If you’d prefer to buy your food at a locally owned walk-in pet store or pet chain store, ask whether it has a loyalty program that provides discounts on pet food. These programs are almost always free to join.

5. Consider Pet Insurance

If you think you would have trouble covering the cost of a large unexpected pet medical bill, pet insurance might help. When CR compared pet insurance coverage for a cat and a dog from three providers, we found that the cost could be worth it if your pet contracts a serious illness.

However, like people insurance, the plans are complicated and come with deductibles, copays, and premiums. And if your pet is relatively healthy, you may pay more for the insurance than it will pay out. Our detailed information about the plans can help you decide whether this coverage is right for you.

6. Address Behavior Problems

Expect your new pet to be a bit nervous adjusting to its new home at first, says Hamrick. But if he or she consistently exhibits behavior that concerns you after that, you may want some advice from an expert. Classic signs of anxiety include nervous pacing and panting, vocalizing, or trying to go with you as you try to leave the house, says DiCicco. While you’re gone, these pets may repeatedly soil the house or engage in destructive behavior, particularly of items that smell strongly of you.

“If you do think your pet is having a lot of trouble adjusting, consider contacting either a certified professional trainer, certified applied animal behaviorist, or veterinary behaviorist,” says DiCicco. “Many of them are offering services virtually during this time to address your pet’s needs.”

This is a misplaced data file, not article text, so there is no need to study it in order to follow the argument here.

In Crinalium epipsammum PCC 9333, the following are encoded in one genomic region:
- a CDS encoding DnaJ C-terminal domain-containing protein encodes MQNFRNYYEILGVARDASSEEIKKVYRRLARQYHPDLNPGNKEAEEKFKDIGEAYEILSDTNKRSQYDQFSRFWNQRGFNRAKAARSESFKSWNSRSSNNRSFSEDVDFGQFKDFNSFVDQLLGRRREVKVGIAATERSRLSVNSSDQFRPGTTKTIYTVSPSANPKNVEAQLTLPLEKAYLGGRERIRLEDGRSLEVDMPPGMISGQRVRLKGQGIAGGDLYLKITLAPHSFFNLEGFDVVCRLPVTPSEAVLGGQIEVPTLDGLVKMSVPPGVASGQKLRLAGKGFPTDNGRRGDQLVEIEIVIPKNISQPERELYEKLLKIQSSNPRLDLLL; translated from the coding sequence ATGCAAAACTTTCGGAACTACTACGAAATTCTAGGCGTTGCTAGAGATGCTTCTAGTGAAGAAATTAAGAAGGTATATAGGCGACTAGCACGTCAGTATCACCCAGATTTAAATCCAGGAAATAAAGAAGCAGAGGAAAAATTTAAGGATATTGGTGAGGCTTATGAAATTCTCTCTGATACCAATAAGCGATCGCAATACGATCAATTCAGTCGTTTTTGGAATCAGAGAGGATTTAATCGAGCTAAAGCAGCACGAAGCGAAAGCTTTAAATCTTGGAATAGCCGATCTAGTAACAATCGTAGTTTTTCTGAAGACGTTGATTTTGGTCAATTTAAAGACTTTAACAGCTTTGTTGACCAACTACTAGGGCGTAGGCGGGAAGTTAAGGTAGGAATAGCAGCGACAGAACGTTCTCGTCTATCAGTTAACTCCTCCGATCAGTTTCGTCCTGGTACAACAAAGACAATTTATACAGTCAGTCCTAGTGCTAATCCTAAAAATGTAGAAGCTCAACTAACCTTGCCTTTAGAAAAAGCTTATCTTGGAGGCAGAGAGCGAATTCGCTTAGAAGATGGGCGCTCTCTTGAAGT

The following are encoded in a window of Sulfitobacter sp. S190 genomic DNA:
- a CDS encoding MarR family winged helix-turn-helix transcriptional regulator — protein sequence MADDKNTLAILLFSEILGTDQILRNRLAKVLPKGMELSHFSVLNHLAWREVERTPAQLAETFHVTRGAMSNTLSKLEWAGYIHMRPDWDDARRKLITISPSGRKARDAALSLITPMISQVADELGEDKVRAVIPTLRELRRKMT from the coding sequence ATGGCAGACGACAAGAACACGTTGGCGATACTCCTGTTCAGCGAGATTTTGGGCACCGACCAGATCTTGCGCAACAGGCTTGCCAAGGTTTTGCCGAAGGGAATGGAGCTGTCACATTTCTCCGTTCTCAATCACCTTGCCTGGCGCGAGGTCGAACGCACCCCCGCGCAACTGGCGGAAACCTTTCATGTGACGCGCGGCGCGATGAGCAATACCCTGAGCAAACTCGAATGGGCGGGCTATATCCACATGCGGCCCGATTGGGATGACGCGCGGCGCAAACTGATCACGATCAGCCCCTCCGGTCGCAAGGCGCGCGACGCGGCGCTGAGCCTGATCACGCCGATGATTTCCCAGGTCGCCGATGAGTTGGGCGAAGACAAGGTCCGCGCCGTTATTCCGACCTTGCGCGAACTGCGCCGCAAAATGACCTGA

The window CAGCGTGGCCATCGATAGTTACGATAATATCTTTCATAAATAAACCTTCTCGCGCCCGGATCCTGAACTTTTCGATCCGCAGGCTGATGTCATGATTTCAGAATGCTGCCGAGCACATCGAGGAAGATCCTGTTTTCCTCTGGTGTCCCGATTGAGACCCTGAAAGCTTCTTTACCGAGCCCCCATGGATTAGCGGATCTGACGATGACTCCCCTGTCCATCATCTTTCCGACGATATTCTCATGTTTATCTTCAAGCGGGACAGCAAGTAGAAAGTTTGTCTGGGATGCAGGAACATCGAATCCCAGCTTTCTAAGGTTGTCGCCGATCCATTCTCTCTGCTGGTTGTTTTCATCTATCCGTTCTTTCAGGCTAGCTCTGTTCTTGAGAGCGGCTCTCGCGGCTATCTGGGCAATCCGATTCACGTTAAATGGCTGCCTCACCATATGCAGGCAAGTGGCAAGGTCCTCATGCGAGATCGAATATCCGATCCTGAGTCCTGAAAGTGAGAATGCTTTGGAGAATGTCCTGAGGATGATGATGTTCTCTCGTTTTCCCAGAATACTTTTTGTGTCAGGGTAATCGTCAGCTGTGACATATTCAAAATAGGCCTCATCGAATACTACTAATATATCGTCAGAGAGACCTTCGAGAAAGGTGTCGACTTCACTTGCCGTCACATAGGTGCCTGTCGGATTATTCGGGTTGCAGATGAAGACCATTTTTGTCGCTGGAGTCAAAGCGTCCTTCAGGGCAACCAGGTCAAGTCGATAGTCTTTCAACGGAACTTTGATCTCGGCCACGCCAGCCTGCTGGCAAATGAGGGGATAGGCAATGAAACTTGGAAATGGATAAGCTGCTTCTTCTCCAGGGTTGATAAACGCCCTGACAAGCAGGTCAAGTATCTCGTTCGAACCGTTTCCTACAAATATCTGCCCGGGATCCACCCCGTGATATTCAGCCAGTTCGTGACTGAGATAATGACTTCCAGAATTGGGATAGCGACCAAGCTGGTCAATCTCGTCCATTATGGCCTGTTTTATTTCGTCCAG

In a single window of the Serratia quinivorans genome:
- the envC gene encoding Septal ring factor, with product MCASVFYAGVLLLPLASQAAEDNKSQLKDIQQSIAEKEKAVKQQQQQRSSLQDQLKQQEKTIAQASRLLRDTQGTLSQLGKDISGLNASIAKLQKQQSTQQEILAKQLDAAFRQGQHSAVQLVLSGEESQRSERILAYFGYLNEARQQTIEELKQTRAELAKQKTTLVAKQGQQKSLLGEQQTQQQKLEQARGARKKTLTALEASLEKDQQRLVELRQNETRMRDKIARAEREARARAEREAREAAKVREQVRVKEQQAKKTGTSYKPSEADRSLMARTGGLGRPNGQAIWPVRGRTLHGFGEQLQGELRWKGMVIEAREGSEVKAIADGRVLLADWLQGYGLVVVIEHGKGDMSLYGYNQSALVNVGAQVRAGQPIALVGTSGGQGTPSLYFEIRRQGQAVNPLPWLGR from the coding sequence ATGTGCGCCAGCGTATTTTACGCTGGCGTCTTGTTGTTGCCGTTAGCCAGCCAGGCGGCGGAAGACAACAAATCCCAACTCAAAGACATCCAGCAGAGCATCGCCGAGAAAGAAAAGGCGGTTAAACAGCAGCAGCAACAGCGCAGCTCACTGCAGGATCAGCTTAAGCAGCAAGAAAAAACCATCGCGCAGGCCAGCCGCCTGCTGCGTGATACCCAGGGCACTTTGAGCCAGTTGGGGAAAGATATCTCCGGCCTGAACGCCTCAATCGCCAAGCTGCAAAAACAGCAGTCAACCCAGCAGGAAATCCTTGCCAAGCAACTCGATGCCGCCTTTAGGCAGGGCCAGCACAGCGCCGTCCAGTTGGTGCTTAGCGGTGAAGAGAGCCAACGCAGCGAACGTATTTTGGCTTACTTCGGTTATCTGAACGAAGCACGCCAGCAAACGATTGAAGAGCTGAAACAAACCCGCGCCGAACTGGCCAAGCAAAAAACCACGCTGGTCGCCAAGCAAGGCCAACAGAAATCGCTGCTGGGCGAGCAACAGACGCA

You can find certified trainers and behaviorists near you by doing a ZIP code search on the website of the Certification Council for Professional Dog Trainers. “We like their members because they are required to utilize only positive reinforcement training methods, not punishment,” Hamrick says.

You'll find veterinary behaviorists, specialists who focus on animal behavior issues and medical treatments, on the American College of Veterinary Behaviorists website. The American Kennel Club also has a list of local clubs that provide training, including some classes geared for specific breeds.

7. Prepare Your Pet for Post-Pandemic Life

When our regular routines and activities begin again, your dog or cat may be left confused or lonely and wondering why everyone is rushing out the door instead of spending time at home. “A sudden decrease in time with the family can be difficult for pets, especially if they have become accustomed to having people with them all hours of the day,” DiCicco says.

To help your pet adjust, gradually begin to mimic what your pet's schedule will look like on a typical work or school day. “Even though you can spend most of the day with them now, start spending a couple of hours at a time in a separate room,” says Hamrick. You can gradually increase that time to reflect the hours you’ll be away from home on most days.

Also ask your neighbors and vet to recommend local dog-walking services and daycare options in your area. Before you travel for work or a vacation, call local boarding facilities to find out whether they are accepting new pets and what services they provide.

Someone in your vet’s office may also offer pet sitting and feeding services to take care of the needs of your dog or cat while you’re away.

Head shot image of Mandy Walker, freelance writer for Consumer Reports

Mandy L. Walker

Mandy Walker is a freelance personal finance and health journalist and is the co-host of the " Hot Shopping Tips: How to Get the Best Deals on Everything!" podcast. Previously, she was a senior editor in the money group at Consumer Reports and a company spokeswoman for 15 years.